• The side effects of tamoxifen were well known from its use as a cancer treatment and were again observed in the prevention trials. In the combined analysis of the four studies, the relative risk of thromboembolic events in tamoxifen users was 1.9 (95% CI, 1.4 to 2.6; P <.0001) and the relative risk of endometrial cancer was 2.4 (95% CI, 1.5 to 4.0; P = .0005).36 Significant elevation in endometrial cancer and thromboembolic events was limited to postmenopausal women. Using this information, populations of women likely to have the most favorable risk-benefit ratio for tamoxifen can be identified. These include premenopausal women, younger postmenopausal women without a uterus, and those at risk on the basis of atypical hyperplasia or LCIS. In spite of this, use of tamoxifen for chemoprevention has been limited because of concerns about side effects.
• Table 43.2.5 Outcome of Tamoxifen Chemoprevention Studies
• Study (Reference) • Median Follow-Up (mo) • Total Cancers • Breast Cancer Rate (per 1,000 women-years) • RR (95% CI)
• Placebo • Tamoxifen
• Royal Marsden (ref. 33)
• 70 • 70 • 5.0 • 4.7 • 0.94 (0.59–1.43)
• NSABP P1 (ref. 28)
• 54.6 • 368 • 6.8 • 3.4 • 0.51 (0.39–0.66)
• Italian (ref. 34)
• 81.2 • 79 • 2.3 • 2.1 • 0.87 (0.62–2.14)
• IBIS (ref. 35)
• 50 • 170 • 6.7 • 4.6 • 0.68 (0.50–0.92)
• RR, relative risk tamoxifen to placebo; CI, confidence interval; NSABP, National Surgical Adjuvant Breast and Bowel Project; IBIS, International Breast Cancer Intervention Study.

• Raloxifene is another SERM that was initially approved for the treatment and prevention of osteoporosis by the U.S. Food and Drug Administration (FDA). Studies of raloxifene in osteoporotic women demonstrated a reduction in the incidence of breast cancer, a secondary end point. Like tamoxifen, raloxifene reduces the incidence of ER-positive breast cancer and has no effect on the incidence of ER-negative breast cancer. The NSABP P2 trial, the Study of Tamoxifen and Raloxifene (STAR) directly compared the chemopreventive actions and side effects of tamoxifen and raloxifene in 19,747 postmeno-pausal women at increased risk of breast cancer development.39 After a mean follow-up of 3.9 years, no difference in the incidence of invasive cancer was seen between women taking tamoxifen and those taking raloxifene (RR 1.02; 95% CI, 0.82 to 1.28). More cases of noninvasive cancer were noted in the raloxifene group (RR 1.40; 95% CI, 0.98 to 2.00), with a cumulative incidence of 11.7 per 1,000 compared to 8.1 per 1,000 in the tamoxifen group at 6 years (P = .052). A more favorable side-effect profile was seen for raloxifene, with an 84% reduction in endometrial hyperplasia and a statistically significant reduction in the number of hysterectomies compared to tamoxifen.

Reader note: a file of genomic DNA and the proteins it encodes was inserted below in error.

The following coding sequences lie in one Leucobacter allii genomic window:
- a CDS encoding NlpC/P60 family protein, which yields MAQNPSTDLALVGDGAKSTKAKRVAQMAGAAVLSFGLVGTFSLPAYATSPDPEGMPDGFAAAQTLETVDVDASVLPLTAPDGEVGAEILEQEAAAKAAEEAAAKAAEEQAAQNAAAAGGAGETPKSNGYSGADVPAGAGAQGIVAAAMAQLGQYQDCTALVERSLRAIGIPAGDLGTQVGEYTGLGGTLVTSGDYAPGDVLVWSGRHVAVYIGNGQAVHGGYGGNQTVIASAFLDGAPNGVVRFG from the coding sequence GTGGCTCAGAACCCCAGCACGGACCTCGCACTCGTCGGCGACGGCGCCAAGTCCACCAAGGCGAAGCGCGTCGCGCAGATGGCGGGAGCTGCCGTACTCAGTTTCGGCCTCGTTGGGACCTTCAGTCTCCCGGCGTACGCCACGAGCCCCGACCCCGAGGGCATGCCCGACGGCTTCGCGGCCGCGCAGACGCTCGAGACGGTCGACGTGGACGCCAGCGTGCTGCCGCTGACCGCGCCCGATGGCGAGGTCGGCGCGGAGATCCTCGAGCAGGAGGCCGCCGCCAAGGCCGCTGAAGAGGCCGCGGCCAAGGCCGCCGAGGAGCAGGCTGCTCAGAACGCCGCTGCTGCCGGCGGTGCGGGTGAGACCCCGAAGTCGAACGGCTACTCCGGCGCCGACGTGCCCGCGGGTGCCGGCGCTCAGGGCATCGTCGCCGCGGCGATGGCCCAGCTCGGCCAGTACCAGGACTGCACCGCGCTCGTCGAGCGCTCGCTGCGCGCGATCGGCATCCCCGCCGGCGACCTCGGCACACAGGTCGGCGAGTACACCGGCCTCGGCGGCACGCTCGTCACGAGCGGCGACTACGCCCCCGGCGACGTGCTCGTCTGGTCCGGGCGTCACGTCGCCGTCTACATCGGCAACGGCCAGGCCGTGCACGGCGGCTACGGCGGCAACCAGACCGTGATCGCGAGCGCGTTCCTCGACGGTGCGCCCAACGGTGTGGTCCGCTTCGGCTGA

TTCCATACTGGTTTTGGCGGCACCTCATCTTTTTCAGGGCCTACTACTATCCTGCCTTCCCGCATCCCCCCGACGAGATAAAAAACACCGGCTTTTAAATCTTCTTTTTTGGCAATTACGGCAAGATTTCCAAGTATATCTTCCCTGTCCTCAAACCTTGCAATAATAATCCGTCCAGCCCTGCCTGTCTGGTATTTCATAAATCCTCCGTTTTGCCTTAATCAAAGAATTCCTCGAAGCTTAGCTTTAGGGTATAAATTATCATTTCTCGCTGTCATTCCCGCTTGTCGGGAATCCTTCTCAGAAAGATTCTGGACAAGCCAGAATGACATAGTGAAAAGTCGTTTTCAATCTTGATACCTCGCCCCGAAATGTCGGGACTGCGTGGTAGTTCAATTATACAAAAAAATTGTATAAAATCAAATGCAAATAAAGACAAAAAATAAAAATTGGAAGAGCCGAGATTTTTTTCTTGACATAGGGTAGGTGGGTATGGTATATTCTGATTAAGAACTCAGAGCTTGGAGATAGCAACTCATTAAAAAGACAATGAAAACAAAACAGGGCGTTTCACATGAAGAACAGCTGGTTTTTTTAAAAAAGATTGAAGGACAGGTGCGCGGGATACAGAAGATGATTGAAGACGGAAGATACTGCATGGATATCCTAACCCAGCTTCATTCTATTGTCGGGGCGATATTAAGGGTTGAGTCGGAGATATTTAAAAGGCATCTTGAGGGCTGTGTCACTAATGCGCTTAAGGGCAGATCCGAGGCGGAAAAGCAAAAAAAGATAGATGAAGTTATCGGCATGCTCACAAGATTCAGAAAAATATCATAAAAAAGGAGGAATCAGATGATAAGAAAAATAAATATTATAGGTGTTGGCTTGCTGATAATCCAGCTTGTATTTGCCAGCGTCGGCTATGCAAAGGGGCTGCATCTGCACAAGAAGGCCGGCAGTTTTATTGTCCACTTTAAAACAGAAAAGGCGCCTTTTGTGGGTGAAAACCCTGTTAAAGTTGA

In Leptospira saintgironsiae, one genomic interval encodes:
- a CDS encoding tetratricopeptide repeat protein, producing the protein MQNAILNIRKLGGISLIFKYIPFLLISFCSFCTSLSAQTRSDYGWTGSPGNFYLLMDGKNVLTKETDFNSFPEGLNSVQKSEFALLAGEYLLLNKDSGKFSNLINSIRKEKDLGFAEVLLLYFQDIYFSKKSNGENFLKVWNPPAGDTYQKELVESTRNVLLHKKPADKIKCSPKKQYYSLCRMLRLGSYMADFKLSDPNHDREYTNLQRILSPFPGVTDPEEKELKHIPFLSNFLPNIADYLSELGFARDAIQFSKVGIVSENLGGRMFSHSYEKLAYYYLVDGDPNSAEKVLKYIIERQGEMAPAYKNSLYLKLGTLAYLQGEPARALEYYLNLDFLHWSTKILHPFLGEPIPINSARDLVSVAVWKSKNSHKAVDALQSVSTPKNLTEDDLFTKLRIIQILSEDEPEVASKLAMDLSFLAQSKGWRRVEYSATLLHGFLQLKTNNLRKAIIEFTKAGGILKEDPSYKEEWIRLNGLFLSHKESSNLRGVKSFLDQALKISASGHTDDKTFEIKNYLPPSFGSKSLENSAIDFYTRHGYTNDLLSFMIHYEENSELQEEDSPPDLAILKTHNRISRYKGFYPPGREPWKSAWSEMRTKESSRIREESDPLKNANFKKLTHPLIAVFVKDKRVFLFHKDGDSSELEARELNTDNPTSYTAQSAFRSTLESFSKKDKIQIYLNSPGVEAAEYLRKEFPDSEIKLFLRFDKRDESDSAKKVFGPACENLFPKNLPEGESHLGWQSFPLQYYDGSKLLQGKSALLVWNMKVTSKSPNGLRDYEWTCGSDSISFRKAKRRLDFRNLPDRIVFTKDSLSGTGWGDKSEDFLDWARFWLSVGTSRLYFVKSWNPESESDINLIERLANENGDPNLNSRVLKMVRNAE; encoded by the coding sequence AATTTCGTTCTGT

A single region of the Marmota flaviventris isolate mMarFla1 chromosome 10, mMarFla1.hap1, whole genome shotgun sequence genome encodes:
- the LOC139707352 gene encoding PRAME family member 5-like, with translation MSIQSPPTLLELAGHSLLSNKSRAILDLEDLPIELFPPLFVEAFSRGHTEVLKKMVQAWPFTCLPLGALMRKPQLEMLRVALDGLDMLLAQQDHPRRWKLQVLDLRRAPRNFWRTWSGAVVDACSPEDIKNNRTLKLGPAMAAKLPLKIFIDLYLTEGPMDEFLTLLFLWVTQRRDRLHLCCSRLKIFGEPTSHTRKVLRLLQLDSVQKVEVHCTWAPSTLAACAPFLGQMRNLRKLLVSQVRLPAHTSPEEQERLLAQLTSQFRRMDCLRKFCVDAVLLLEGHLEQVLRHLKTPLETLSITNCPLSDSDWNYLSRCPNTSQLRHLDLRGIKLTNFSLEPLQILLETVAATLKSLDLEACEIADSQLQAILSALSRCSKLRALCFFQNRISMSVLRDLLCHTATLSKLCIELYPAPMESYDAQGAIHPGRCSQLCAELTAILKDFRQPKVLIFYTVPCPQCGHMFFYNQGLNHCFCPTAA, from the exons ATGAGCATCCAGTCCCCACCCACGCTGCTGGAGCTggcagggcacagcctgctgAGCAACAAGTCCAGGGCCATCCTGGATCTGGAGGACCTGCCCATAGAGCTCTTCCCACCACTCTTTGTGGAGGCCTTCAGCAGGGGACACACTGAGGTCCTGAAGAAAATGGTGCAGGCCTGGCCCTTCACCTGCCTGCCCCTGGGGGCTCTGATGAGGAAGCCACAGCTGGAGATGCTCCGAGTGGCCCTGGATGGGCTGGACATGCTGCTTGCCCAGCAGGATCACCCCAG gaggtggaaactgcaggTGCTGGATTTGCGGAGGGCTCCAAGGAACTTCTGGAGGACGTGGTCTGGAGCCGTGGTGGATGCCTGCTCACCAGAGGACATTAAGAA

• P.1612

The number of endometrial cancers was also reduced in the raloxifene group (RR 0.62; 95% CI, 0.35 to 1.08), although the difference did not reach statistical significance. Significantly fewer thromboembolic events and cataracts occurred with raloxifene. The results of this study indicate that raloxifene is a viable alternative to tamoxifen for the chemoprevention of breast cancer in postmenopausal women at increased risk for the disease. In addition, the use of raloxifene in women with osteoporosis has the potential to lower breast cancer incidence in a group of women not considered high risk. Trials of aromatase inhibitors for breast cancer prevention are ongoing based on the findings from adjuvant therapy trials (discussed later in this chapter) that show that aromatase inhibitors produce a greater reduction in contralateral breast cancer incidence than is seen with tamoxifen treatment. The reduction in cancer incidence seen with aromatase inhibitors is also limited to ER-positive cancers. At present, there are no chemopreventive agents that have been proven to be effective in reducing the incidence of ER-negative breast cancer.